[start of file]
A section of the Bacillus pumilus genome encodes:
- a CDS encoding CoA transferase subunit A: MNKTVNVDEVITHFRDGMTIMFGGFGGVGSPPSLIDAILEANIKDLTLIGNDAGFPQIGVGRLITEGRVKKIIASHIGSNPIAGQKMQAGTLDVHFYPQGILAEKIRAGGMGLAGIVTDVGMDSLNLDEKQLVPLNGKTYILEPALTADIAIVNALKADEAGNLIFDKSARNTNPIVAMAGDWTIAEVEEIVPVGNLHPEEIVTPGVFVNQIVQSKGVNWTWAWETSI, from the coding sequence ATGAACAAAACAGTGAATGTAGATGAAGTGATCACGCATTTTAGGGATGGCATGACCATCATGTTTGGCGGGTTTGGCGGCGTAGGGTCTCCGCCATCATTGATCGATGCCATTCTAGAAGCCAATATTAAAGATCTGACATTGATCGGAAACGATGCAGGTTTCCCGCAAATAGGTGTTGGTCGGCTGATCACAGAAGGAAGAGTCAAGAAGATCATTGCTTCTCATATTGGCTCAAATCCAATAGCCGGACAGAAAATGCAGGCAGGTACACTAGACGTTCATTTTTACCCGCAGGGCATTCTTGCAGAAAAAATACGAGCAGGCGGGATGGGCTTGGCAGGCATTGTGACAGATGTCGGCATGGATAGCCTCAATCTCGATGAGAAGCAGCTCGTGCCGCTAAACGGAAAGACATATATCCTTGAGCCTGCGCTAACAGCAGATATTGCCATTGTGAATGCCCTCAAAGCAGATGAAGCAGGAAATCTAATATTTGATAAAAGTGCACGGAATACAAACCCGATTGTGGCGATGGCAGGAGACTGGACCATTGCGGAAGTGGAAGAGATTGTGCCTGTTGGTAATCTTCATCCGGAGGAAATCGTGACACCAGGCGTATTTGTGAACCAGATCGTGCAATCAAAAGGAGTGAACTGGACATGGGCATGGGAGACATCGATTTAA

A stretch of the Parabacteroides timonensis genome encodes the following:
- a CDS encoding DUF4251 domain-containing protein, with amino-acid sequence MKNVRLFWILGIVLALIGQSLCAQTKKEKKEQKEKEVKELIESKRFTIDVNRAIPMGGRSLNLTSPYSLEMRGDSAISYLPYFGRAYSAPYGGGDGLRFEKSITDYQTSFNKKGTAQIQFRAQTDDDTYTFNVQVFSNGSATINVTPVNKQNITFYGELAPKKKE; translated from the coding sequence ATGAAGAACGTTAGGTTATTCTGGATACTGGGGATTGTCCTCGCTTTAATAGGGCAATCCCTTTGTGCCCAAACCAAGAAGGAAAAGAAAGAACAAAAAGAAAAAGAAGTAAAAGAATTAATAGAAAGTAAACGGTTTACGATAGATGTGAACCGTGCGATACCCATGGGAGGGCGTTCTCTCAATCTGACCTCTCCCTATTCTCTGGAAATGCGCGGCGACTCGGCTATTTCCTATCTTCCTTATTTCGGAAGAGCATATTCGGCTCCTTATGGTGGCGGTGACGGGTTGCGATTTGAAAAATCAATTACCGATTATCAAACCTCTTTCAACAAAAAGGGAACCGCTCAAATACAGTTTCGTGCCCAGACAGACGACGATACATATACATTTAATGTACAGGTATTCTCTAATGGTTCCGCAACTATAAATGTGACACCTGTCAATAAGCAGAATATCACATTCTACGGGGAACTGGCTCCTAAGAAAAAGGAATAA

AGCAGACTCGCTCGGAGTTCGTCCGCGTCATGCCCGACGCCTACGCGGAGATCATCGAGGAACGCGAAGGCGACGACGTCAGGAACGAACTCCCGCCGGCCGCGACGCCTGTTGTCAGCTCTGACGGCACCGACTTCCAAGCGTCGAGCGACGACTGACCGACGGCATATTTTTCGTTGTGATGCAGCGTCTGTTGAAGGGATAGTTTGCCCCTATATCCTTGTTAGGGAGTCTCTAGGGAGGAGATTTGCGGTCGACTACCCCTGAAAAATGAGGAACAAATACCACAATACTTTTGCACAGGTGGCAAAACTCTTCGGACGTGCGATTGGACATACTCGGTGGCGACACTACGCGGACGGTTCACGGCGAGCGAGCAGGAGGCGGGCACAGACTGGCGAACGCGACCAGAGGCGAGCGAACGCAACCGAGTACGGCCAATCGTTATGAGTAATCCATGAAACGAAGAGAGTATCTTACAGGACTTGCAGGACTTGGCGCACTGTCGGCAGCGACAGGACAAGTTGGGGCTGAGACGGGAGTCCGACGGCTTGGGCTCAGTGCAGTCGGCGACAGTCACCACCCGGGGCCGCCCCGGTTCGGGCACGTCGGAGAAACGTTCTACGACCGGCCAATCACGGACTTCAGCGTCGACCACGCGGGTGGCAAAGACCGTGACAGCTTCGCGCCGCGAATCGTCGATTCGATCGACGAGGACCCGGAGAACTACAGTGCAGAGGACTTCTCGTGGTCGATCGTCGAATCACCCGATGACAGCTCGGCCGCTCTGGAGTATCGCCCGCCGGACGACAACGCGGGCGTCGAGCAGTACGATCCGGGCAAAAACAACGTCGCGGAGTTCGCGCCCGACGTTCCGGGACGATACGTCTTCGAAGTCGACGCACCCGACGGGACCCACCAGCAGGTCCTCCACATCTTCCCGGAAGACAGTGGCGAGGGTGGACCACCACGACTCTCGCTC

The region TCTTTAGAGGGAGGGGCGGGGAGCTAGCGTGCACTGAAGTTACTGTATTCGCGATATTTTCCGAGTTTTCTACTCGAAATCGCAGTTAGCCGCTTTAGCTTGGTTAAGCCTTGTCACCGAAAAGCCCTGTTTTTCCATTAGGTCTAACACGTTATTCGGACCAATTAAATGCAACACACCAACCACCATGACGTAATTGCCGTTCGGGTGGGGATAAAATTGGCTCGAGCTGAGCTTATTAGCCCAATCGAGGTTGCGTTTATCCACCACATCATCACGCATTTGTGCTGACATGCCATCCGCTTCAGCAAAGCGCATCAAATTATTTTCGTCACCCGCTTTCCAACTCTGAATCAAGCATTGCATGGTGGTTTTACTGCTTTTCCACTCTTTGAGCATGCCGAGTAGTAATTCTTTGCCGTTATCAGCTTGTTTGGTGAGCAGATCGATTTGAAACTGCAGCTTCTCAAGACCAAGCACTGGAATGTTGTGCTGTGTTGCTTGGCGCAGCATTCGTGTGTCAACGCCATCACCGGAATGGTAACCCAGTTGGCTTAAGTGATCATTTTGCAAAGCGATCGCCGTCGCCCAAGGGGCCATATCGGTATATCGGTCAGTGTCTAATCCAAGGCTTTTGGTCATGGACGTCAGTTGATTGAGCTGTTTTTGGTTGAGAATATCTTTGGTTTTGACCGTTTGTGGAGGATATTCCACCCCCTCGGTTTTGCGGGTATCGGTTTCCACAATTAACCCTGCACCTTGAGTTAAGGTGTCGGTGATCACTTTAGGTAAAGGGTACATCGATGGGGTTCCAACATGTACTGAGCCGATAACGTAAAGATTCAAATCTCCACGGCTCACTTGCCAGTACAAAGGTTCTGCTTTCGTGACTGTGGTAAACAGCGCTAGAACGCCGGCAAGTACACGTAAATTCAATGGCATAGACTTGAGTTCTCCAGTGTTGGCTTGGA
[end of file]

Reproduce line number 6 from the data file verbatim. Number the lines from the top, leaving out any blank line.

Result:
The region TCTTTAGAGGGAGGGGCGGGGAGCTAGCGTGCACTGAAGTTACTGTATTCGCGATATTTTCCGAGTTTTCTACTCGAAATCGCAGTTAGCCGCTTTAGCTTGGTTAAGCCTTGTCACCGAAAAGCCCTGTTTTTCCATTAGGTCTAACACGTTATTCGGACCAATTAAATGCAACACACCAACCACCATGACGTAATTGCCGTTCGGGTGGGGATAAAATTGGCTCGAGCTGAGCTTATTAGCCCAATCGAGGTTGCGTTTATCCACCACATCATCACGCATTTGTGCTGACATGCCATCCGCTTCAGCAAAGCGCATCAAATTATTTTCGTCACCCGCTTTCCAACTCTGAATCAAGCATTGCATGGTGGTTTTACTGCTTTTCCACTCTTTGAGCATGCCGAGTAGTAATTCTTTGCCGTTATCAGCTTGTTTGGTGAGCAGATCGATTTGAAACTGCAGCTTCTCAAGACCAAGCACTGGAATGTTGTGCTGTGTTGCTTGGCGCAGCATTCGTGTGTCAACGCCATCACCGGAATGGTAACCCAGTTGGCTTAAGTGATCATTTTGCAAAGCGATCGCCGTCGCCCAAGGGGCCATATCGGTATATCGGTCAGTGTCTAATCCAAGGCTTTTGGTCATGGACGTCAGTTGATTGAGCTGTTTTTGGTTGAGAATATCTTTGGTTTTGACCGTTTGTGGAGGATATTCCACCCCCTCGGTTTTGCGGGTATCGGTTTCCACAATTAACCCTGCACCTTGAGTTAAGGTGTCGGTGATCACTTTAGGTAAAGGGTACATCGATGGGGTTCCAACATGTACTGAGCCGATAACGTAAAGATTCAAATCTCCACGGCTCACTTGCCAGTACAAAGGTTCTGCTTTCGTGACTGTGGTAAACAGCGCTAGAACGCCGGCAAGTACACGTAAATTCAATGGCATAGACTTGAGTTCTCCAGTGTTGGCTTGGA